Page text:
Former U.S. Marine Corps Staff Sgt. Elizabeth Perez served in the military for 10 years. She worked as a mechanic on the F/A-18 Hornets with Marine Fighter Attack Squadron 112. She repaired night vision goggle and mine sweepers. She deployed to Afghanistan in 2003 with the Ohio Army National Guard.
Perez, 40, was honorably discharged from the Marines in 2009 and fell in love with a soccer coach in California. She got married and immediately started a family. But her husband Marcos Perez, now 46, was in the U.S. illegally. He was detained after a traffic stop and deported in 2010.
“My oldest son was five or six months old when my husband was deported, and I was pregnant with my second son,” Perez said.
The Perez family will be the subject of a PBS Documentary airing April 15, “Marcos Doesn’t Live Here Anymore.” The film follows Elizabeth Perez through her struggles to raise the family in the U.S. without her husband. Perez said she hopes it will show how hard separation is and humanize a topic that has become so politically charged.
Former Army officer and paratrooper was deployed to Afghanistan when he missed a key immigration deadline for daughter.
One of her fellow Marines, former Gunnery Sgt. Stephanie Vielle, 36, met Elizabeth in 2007 when they were both assigned to VMFA 112. She wanted to help.
Perez “was always on point. She knew everything about being a Marine,” Vielle said.
When Vielle found out Marcos was deported, Vielle accompanied Perez to the U.S.-Mexico border to ask the U.S. government for clemency.
Vielle had some familiarity with the immigration system because a lot of her junior Marines were either immigrants themselves or had immigrant spouses.
Their request was denied.
“That was a little bit emotional for everybody,” Vielle said. “I thought it would be a lot easier.”
Perez stayed in the U.S. initially. Then she tried moving the family to Mexico to be with Marcos, but did not feel safe. So she and the children moved back to her hometown of Cleveland, Ohio.
For the last nine years, she has raised their four kids alone, staying connected through regular flights to Mexico and video phone calls.
“My second son and my two daughters have never seen him in the United States. They don’t know anything else except for this [long distance parenting,]" Elizabeth Perez said. “One of my sons, he’s going to start playing on a [select] soccer team so he called his dad right away on the car ride home.”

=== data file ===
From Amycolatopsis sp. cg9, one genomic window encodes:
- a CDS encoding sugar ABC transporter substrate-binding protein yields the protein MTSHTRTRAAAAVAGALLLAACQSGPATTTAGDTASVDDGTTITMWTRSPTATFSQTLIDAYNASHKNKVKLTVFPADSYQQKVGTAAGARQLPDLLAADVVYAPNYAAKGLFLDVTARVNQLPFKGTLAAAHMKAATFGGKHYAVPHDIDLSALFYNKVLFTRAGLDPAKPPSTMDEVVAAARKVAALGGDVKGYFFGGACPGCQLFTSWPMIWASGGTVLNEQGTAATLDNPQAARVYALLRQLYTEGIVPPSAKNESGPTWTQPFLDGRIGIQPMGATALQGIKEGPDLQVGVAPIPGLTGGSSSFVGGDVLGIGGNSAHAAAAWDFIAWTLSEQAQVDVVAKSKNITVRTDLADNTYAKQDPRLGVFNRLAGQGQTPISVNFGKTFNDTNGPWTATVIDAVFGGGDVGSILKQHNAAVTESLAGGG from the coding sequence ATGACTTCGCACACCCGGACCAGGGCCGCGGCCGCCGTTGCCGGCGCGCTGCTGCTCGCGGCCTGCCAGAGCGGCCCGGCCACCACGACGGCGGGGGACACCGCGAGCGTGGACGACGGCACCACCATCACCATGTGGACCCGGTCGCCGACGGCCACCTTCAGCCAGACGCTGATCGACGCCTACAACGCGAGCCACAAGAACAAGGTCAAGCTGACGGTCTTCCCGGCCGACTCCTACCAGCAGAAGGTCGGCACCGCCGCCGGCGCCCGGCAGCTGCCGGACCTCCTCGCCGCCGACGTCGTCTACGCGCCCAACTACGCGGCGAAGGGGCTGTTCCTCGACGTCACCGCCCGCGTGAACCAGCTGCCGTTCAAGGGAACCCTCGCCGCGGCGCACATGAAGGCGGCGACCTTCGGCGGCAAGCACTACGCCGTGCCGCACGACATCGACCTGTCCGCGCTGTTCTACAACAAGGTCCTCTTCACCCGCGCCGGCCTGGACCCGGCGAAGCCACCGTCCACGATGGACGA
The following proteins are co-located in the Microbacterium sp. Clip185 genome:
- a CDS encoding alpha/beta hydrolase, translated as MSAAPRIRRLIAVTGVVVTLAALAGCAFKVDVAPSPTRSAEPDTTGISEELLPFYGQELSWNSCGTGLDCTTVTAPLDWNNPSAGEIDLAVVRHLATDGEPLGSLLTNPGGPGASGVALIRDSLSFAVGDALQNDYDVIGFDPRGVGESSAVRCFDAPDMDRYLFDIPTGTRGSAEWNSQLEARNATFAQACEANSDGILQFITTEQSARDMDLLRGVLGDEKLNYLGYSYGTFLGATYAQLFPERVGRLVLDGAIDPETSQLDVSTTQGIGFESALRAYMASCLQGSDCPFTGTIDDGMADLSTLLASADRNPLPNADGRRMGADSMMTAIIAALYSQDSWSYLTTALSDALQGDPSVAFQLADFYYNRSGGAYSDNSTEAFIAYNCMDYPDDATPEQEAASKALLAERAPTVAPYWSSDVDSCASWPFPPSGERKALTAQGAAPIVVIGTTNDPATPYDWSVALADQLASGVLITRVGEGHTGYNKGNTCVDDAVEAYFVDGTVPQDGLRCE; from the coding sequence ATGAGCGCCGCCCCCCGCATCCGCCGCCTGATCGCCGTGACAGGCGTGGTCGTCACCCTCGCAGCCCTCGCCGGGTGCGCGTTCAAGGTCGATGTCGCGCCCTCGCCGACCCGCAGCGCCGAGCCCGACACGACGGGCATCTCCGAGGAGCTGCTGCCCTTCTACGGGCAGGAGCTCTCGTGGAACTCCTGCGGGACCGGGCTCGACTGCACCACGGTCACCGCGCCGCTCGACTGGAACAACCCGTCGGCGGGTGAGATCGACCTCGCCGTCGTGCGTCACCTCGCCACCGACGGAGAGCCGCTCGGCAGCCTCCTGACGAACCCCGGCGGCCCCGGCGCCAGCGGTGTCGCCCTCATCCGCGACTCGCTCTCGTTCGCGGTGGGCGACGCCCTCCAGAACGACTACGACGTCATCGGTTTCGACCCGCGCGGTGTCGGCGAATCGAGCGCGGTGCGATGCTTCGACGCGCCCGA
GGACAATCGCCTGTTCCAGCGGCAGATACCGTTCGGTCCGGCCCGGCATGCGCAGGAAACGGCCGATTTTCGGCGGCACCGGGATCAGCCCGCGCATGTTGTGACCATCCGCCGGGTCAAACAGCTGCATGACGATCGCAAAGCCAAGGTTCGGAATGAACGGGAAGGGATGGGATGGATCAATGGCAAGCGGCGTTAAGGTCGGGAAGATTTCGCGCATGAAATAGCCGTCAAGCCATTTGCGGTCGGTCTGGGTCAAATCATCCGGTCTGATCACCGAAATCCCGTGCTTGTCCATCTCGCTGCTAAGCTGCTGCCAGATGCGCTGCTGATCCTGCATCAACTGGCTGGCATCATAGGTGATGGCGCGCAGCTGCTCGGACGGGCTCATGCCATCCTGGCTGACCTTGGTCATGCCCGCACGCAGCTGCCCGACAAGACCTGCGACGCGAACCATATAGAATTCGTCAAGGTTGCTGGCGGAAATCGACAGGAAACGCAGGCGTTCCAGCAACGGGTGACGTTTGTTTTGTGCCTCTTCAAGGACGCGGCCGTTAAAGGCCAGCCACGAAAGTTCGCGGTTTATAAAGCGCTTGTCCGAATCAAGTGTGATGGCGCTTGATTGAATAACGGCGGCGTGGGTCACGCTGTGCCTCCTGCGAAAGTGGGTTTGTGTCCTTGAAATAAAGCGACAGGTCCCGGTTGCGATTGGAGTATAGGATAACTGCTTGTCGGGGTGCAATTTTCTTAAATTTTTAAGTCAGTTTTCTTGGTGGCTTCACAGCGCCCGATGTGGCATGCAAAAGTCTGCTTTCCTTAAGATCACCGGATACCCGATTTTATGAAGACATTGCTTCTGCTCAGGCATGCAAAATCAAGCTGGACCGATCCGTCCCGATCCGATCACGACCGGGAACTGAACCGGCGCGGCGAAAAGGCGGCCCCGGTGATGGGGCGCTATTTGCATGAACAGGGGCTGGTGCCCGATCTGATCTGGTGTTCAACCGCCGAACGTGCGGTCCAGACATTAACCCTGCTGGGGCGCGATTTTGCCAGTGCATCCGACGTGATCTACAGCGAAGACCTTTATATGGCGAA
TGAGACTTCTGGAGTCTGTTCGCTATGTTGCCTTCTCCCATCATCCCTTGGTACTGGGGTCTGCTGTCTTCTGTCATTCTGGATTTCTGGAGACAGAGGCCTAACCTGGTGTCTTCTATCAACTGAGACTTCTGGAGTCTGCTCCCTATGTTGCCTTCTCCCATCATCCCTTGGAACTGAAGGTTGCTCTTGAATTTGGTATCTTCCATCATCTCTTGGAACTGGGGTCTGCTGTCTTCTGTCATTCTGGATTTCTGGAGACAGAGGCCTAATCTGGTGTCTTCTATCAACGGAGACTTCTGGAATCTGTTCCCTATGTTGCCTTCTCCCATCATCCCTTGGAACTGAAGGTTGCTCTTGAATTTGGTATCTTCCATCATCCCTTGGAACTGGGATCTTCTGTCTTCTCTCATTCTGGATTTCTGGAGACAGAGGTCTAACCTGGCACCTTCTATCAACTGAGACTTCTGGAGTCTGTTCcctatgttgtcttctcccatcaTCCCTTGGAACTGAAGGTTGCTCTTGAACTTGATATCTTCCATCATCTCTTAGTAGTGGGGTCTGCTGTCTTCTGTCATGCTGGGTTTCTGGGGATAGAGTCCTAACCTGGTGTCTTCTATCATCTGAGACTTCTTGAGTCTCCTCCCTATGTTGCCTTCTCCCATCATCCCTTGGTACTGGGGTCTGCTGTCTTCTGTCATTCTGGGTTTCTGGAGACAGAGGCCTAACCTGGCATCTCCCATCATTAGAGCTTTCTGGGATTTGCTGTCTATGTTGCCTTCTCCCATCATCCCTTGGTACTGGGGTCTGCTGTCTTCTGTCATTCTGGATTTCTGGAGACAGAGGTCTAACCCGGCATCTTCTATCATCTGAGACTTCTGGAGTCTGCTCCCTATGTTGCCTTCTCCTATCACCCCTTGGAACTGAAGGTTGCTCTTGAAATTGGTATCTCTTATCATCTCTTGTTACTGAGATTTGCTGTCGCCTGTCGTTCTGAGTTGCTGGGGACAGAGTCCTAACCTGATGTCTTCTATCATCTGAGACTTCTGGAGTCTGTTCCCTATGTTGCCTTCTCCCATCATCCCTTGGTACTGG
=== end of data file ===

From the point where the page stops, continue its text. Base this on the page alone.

Over the decade, Elizabeth Perez has sought humanitarian parole for Marcos. She has sought help from her state and congressional representatives, who did not help. She knew nothing about the U.S. immigration system when the deportation first happened, and ended up wasting thousands of dollars in attorneys’ fees learning there are few options for her.
“He has minor misdemeanors. No felonies. Nothing crazy.” Perez said, without specifying what the charges were. “I don’t like to talk about it, because people will make their justifications and their judgments when they hear ‘Oh, this person did this. He has misdemeanors so it is okay that he was deported.’ But it’s not."
“He has mistakes he made in the past. But it doesn’t define him.”
It’s a film about possibility, too — because Marcos Perez has almost completed the entire 10 year immigration ban on re-entry into the U.S., which is one of the conditions of his deportation that must be met if he is ever to be reconsidered for a visa. Elizabeth Perez said he has never tried to cross back into the country since his deportation, because they wanted a chance at a clean slate next year and legal entry.
“I want him to come here, and just be free, and not be worrying, can he ride his bike to work? Can he drive?” without the risk of getting detained, Perez said. “We just want to live our lives free and boring and normal. I want him to come here with papers."